Frank Gifford : biography
Francis Newton "Frank" Gifford (born August 16, 1930) is a former American football player and American sportscaster.
Gifford and his wife, television host Kathie Lee Gifford, were married on October 18, 1986, and live in Greenwich, Connecticut, with their son and daughter, Cody Newton Gifford (b. March 22, 1990) and Cassidy Erin Gifford (b. August 2, 1993).Cf. Gifford & Richmond, The Glory Game, 2008, p.291 The couple shares the same birthday, August 16. They appeared together as hosts for the 1988 Winter Olympics in Calgary.
Gifford and his first wife, Maxine Avis Ewart, have three children, Jeff, Kyle and Victoria, and five grandchildren. Victoria married Michael LeMoyne Kennedy, a member of the Kennedy Family. Gifford has an older sister and younger brother, Winona and Waine.
Gifford was born in Santa Monica, California, the son of Lola Mae (née Hawkins) and Weldon Gifford, an oil driller., filmreference.comCf. Gifford & Richmond, The Glory Game, 2008, p.12-13, & various.
After graduating from Bakersfield High School, Gifford was unable to gain an athletic scholarship to the University of Southern California (USC) due to his low grade point average. Undeterred, he played a season for Bakersfield Junior College, making the Junior College All-American team while making the grades needed to enroll at USC.Cf. Gifford & Richmond, The Glory Game, 2008, p.13.
At USC, Gifford was named an All-American athlete and player and graduated in the class of 1952. In 1951 he ran for 841 yards on 195 carries.http://grfx.cstv.com/photos/schools/usc/sports/m-footbl/auto_pdf/2011-12/misc_non_event/2011-footbl-media-guide.pdf
He began his NFL career with the New York Giants by playing both offense and defense, a rarity when platoon football became popular after World War II. He made eight Pro Bowl appearances and had five trips to the NFL Championship Game. Gifford’s biggest season may have been 1956, when he won the Most Valuable Player award of the NFL, and led the Giants to the NFL title over the Chicago Bears.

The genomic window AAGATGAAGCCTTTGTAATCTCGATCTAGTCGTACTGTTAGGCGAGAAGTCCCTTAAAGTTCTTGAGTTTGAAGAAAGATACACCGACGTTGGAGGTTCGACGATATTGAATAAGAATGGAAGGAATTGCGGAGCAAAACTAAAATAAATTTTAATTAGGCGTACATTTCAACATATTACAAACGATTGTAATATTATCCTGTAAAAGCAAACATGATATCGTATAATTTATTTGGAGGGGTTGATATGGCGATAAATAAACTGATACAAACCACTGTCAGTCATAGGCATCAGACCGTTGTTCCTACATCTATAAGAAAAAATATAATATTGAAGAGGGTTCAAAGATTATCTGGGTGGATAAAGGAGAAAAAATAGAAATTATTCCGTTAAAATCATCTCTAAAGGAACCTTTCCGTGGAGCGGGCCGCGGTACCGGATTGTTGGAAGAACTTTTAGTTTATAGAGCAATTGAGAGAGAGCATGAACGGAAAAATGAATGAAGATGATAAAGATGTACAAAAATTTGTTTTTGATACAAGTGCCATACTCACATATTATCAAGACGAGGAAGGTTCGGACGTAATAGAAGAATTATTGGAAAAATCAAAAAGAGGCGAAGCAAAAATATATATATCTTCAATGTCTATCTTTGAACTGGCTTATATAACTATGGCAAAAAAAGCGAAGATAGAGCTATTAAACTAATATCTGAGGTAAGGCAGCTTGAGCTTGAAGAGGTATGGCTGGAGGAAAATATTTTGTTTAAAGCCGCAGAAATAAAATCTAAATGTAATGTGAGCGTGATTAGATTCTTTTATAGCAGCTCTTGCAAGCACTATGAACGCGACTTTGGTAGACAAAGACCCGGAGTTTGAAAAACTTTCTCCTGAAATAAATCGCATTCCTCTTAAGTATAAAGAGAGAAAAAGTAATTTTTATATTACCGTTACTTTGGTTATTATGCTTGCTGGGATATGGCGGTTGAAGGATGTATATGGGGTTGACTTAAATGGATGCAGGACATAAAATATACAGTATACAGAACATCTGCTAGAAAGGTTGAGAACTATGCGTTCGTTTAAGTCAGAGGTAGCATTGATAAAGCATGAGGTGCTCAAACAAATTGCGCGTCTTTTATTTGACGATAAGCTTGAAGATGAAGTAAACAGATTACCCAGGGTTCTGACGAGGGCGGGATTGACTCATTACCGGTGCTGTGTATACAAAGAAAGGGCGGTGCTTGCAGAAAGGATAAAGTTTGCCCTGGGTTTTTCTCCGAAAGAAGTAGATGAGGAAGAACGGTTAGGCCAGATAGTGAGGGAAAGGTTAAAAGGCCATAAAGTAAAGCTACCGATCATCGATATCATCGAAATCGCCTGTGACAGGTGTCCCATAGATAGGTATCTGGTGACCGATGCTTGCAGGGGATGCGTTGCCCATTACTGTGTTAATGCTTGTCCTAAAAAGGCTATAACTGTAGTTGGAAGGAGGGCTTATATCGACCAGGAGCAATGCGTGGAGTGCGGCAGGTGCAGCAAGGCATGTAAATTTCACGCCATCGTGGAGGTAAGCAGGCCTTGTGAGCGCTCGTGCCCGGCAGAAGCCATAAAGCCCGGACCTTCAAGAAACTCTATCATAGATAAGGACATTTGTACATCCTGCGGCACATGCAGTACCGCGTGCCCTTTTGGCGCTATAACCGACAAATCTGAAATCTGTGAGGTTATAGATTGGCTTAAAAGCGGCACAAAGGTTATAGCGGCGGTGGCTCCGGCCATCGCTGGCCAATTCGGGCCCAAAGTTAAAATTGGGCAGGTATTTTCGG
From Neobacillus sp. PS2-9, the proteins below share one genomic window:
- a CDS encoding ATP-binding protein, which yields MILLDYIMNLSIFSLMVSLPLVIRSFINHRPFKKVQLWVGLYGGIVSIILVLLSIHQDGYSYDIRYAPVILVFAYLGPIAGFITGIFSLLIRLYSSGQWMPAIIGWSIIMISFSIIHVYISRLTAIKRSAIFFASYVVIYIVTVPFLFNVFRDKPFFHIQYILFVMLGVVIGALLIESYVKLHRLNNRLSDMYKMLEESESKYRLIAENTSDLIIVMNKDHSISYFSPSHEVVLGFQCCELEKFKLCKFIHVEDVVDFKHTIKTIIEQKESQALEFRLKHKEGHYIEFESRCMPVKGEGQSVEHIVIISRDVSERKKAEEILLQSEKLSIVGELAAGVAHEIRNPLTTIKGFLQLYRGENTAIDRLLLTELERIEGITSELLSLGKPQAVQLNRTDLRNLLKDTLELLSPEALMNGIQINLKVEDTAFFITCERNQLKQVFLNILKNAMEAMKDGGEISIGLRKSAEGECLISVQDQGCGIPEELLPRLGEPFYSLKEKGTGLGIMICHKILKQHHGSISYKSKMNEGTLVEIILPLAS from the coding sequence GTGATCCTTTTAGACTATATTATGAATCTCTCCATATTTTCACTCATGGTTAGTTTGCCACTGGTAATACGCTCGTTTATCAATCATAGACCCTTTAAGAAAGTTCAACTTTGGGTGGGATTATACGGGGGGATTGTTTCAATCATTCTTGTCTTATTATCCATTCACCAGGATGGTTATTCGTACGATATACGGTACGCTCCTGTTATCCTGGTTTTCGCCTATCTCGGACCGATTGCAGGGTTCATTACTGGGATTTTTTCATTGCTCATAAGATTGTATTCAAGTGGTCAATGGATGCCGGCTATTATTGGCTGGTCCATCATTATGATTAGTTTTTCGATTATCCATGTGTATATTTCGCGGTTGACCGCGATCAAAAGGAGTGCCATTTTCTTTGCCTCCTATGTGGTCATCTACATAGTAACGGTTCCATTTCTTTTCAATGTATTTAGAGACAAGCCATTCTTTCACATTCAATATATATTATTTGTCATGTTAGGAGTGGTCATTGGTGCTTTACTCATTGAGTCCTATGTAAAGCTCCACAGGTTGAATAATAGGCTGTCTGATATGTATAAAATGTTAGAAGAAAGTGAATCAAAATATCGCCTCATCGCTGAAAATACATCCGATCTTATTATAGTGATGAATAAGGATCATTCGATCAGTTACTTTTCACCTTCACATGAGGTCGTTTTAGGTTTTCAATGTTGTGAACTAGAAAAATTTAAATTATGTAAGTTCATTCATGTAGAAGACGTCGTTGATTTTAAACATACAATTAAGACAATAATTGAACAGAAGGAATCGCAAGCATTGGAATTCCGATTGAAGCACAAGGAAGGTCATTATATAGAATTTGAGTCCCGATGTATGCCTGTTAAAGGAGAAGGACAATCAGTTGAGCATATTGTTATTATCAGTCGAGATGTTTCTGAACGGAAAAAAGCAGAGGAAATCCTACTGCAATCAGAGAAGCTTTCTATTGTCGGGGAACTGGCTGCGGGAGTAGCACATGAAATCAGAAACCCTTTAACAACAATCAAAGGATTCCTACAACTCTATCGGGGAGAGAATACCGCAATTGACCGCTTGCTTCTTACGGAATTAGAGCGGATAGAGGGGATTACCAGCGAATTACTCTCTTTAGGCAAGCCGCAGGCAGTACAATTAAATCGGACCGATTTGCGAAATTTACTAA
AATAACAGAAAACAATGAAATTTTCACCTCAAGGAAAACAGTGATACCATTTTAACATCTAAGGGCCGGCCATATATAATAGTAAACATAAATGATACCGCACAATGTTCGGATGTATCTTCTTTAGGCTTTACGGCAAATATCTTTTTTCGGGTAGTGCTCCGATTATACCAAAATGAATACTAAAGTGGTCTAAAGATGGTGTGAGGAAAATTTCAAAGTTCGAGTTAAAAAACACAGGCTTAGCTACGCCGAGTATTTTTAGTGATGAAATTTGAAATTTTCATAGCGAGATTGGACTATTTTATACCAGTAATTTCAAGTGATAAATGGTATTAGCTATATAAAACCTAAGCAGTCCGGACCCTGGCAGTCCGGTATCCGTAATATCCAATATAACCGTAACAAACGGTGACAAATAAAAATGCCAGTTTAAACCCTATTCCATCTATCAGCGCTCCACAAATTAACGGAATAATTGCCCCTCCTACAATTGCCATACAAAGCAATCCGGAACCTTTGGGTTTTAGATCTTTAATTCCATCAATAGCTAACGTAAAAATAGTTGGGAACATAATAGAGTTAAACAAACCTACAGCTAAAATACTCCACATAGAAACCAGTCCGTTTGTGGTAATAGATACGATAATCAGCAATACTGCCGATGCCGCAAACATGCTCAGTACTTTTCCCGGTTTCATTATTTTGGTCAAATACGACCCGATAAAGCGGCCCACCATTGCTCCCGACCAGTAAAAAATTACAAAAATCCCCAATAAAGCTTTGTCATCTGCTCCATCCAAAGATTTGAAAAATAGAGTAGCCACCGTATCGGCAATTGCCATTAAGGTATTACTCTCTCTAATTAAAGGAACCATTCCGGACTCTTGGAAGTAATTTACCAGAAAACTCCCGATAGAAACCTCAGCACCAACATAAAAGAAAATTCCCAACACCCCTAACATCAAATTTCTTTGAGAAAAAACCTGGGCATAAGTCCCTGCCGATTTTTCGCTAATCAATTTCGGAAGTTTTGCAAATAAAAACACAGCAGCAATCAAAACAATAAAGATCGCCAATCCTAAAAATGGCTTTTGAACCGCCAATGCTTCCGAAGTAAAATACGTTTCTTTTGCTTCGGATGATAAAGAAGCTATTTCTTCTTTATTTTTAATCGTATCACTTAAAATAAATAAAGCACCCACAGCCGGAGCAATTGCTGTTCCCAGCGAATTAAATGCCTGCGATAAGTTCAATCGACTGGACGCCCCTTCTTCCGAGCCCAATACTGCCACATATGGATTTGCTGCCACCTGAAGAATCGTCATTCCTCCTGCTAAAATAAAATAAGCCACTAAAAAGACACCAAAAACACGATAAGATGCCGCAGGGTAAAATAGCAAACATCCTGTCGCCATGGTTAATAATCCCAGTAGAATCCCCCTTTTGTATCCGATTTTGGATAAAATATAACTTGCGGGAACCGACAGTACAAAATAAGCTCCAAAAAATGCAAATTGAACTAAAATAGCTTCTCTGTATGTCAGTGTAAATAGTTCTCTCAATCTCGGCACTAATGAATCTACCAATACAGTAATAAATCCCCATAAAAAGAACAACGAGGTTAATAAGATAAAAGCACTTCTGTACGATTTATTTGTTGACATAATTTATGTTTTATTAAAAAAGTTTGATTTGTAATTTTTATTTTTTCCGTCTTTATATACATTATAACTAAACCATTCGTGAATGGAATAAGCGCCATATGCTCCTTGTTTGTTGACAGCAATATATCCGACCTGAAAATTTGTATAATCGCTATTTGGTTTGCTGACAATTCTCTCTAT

He lost 18 months in the prime of his career when he was laid out by a hard tackle. During a 1960 game against the Philadelphia Eagles, he was knocked out by Chuck Bednarik on a passing play, suffering a severe head injury that led him to retire from football. However, Gifford returned to the Giants in 1962, changing positions from running back to wide receiver (then known as flanker). Despite his long layoff and having to learn a new position, he became a star once again.
His Pro Bowl selections came at three different positions—defensive back, running back, and wide receiver. He retired again, this time for good, in 1964, after making the Pro Bowl as a receiver.
During his 12 seasons with the New York Giants (136 regular season games) Frank Gifford had 3,609 rushing yards and 34 touchdowns in 840 carries, he also had 367 receptions for 5,434 yards and 43 touchdowns. Gifford completed 29 of the 63 passes he threw for 823 yards and 14 touchdowns with 6 interceptions. The 6 interceptions is tied with Walter Payton for most interceptions thrown by a non-quarterback in NFL history, while the 14 touchdowns is also the most among any non-quarterback in NFL history pro-football-reference.com
Gifford once appeared as himself as a guest star on the television series, Hazel, in the episode, "Hazel and the Halfback", which originally aired December 26, 1963. Retrieved 2011-02-28 In the story, Gifford is interested in investing in a local bowling alley.
Gifford was officially inducted into the Pro Football Hall of Fame on July 30, 1977.
Gifford is a Board Member for the Lott IMPACT Trophy, which is named after Ronnie Lott and is given annually to college football’s Defensive IMPACT Player of the Year.http://www.lottimpacttrophy.com/
Frank Gifford in literature
Frank Gifford is a character in Frederick Exley’s novel A Fan’s Notes. In the novel, Gifford becomes the narrator’s hero while both are at USC. Subsequently, the narrator continues to be an intense fan of Gifford and his team, the New York Giants, during his NFL career.